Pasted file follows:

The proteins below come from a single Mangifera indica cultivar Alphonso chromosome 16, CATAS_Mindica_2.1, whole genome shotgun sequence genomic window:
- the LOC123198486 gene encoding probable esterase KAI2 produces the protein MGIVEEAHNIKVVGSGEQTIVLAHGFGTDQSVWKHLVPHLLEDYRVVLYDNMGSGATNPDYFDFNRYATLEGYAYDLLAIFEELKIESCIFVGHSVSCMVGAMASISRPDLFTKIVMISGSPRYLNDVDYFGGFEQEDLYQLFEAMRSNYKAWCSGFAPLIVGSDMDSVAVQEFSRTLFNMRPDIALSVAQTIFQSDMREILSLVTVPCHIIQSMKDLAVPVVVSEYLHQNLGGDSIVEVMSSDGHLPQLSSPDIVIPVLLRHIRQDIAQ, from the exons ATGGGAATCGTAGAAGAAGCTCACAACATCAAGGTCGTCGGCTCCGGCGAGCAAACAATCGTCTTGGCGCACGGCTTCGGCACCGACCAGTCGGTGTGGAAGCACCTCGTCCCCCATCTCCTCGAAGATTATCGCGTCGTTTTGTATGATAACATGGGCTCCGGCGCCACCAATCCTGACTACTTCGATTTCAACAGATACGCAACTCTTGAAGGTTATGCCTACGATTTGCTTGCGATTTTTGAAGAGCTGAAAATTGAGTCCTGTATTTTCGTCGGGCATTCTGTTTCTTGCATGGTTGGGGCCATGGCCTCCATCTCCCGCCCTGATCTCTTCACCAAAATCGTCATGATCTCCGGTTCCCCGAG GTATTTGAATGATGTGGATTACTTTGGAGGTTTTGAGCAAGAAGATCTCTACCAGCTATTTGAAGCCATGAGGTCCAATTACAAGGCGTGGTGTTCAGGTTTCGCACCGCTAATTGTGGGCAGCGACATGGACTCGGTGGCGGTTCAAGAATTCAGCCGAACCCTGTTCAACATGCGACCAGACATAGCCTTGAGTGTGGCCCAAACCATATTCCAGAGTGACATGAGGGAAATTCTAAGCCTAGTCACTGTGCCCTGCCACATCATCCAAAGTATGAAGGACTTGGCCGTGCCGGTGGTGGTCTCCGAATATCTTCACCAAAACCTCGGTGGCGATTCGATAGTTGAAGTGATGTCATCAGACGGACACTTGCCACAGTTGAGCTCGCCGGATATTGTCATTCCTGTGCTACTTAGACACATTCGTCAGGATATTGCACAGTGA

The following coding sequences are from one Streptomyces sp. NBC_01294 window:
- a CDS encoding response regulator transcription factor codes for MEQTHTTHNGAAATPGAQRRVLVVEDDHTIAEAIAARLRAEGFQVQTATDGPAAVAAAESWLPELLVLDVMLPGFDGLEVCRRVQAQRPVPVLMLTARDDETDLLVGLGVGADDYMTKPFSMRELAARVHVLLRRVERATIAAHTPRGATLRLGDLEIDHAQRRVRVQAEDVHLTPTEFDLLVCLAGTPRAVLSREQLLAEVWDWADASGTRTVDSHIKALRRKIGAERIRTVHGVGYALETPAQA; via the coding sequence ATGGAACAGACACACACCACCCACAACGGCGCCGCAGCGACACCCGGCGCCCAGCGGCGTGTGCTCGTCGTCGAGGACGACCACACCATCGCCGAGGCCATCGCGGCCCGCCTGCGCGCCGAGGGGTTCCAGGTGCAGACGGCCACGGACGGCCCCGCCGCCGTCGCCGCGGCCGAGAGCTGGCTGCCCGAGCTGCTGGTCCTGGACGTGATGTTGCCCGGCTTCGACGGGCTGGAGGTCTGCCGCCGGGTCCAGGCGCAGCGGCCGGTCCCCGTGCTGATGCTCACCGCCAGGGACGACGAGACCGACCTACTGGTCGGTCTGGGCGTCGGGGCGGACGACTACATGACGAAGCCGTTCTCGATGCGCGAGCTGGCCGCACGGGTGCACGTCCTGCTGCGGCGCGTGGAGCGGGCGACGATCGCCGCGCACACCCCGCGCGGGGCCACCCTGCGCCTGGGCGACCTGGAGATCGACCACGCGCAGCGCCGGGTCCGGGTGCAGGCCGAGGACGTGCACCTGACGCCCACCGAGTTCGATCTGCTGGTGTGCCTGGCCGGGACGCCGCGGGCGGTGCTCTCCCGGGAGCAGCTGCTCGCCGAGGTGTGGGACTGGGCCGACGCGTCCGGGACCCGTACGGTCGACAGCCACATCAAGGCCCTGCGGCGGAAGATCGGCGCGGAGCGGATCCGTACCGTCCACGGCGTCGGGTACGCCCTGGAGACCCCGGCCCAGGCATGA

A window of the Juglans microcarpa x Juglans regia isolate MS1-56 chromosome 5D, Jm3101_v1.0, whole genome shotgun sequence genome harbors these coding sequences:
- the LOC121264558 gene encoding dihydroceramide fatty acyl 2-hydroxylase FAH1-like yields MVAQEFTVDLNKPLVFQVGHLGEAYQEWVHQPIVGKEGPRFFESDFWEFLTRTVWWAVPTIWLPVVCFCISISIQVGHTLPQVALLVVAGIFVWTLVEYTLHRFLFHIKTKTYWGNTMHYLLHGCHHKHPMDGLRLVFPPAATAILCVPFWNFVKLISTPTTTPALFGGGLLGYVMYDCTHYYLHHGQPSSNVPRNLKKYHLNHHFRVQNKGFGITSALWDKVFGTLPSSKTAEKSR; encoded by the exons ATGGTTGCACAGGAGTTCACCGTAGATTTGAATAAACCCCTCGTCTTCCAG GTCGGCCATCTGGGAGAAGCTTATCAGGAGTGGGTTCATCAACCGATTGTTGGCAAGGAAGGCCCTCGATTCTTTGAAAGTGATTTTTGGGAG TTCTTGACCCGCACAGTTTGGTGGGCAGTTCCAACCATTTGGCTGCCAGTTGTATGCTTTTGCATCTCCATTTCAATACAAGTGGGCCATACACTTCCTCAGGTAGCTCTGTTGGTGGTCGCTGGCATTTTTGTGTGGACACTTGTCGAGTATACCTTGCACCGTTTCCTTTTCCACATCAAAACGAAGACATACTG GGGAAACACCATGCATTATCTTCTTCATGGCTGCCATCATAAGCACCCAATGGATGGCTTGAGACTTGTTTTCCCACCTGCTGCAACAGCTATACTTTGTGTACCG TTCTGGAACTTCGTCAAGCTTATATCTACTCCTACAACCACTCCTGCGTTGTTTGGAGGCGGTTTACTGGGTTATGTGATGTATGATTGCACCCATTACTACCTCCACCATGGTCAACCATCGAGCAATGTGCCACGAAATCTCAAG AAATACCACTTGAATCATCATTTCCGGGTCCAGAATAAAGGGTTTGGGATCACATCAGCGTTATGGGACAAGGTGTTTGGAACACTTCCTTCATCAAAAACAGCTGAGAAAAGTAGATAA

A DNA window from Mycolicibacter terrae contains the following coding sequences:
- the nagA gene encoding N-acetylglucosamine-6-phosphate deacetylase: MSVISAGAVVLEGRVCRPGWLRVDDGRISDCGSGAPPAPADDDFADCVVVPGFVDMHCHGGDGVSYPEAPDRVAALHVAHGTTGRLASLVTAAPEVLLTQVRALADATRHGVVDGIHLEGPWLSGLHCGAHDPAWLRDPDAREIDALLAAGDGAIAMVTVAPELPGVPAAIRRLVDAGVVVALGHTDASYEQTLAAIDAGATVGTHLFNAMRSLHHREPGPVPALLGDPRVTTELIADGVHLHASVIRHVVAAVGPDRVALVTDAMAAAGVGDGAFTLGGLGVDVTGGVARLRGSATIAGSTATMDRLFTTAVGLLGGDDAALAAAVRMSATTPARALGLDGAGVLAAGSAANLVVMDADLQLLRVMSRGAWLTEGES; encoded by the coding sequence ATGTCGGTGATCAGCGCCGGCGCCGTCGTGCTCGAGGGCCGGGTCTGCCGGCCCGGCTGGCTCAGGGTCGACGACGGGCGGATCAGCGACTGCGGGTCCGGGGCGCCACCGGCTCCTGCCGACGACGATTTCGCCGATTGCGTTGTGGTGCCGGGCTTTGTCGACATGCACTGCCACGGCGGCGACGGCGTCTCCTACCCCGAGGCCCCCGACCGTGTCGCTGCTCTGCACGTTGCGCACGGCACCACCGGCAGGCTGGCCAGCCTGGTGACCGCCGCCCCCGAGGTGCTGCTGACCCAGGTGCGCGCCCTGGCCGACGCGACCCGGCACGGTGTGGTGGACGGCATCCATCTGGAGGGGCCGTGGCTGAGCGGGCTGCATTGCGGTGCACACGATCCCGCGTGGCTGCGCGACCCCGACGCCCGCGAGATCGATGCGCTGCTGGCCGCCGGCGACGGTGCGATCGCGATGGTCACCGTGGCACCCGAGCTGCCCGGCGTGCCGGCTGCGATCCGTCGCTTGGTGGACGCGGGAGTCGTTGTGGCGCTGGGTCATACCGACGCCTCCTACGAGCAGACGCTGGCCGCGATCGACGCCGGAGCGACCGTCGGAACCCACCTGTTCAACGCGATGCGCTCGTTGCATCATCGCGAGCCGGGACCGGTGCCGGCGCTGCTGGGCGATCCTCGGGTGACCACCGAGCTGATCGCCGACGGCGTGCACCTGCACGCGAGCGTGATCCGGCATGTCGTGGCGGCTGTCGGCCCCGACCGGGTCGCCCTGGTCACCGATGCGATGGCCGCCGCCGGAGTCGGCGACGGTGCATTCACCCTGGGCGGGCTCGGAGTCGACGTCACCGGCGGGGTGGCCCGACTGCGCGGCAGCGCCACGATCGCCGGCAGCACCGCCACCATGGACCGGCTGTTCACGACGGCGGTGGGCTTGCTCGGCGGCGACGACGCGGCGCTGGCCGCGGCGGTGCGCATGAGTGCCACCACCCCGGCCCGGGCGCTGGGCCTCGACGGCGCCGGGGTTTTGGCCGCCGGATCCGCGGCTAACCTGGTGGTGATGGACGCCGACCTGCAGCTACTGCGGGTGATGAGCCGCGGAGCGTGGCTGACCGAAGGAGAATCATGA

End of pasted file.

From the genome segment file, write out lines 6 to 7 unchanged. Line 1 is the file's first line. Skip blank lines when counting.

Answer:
- the LOC121264558 gene encoding dihydroceramide fatty acyl 2-hydroxylase FAH1-like yields MVAQEFTVDLNKPLVFQVGHLGEAYQEWVHQPIVGKEGPRFFESDFWEFLTRTVWWAVPTIWLPVVCFCISISIQVGHTLPQVALLVVAGIFVWTLVEYTLHRFLFHIKTKTYWGNTMHYLLHGCHHKHPMDGLRLVFPPAATAILCVPFWNFVKLISTPTTTPALFGGGLLGYVMYDCTHYYLHHGQPSSNVPRNLKKYHLNHHFRVQNKGFGITSALWDKVFGTLPSSKTAEKSR; encoded by the exons ATGGTTGCACAGGAGTTCACCGTAGATTTGAATAAACCCCTCGTCTTCCAG GTCGGCCATCTGGGAGAAGCTTATCAGGAGTGGGTTCATCAACCGATTGTTGGCAAGGAAGGCCCTCGATTCTTTGAAAGTGATTTTTGGGAG TTCTTGACCCGCACAGTTTGGTGGGCAGTTCCAACCATTTGGCTGCCAGTTGTATGCTTTTGCATCTCCATTTCAATACAAGTGGGCCATACACTTCCTCAGGTAGCTCTGTTGGTGGTCGCTGGCATTTTTGTGTGGACACTTGTCGAGTATACCTTGCACCGTTTCCTTTTCCACATCAAAACGAAGACATACTG GGGAAACACCATGCATTATCTTCTTCATGGCTGCCATCATAAGCACCCAATGGATGGCTTGAGACTTGTTTTCCCACCTGCTGCAACAGCTATACTTTGTGTACCG TTCTGGAACTTCGTCAAGCTTATATCTACTCCTACAACCACTCCTGCGTTGTTTGGAGGCGGTTTACTGGGTTATGTGATGTATGATTGCACCCATTACTACCTCCACCATGGTCAACCATCGAGCAATGTGCCACGAAATCTCAAG AAATACCACTTGAATCATCATTTCCGGGTCCAGAATAAAGGGTTTGGGATCACATCAGCGTTATGGGACAAGGTGTTTGGAACACTTCCTTCATCAAAAACAGCTGAGAAAAGTAGATAA

A DNA window from Mycolicibacter terrae contains the following coding sequences: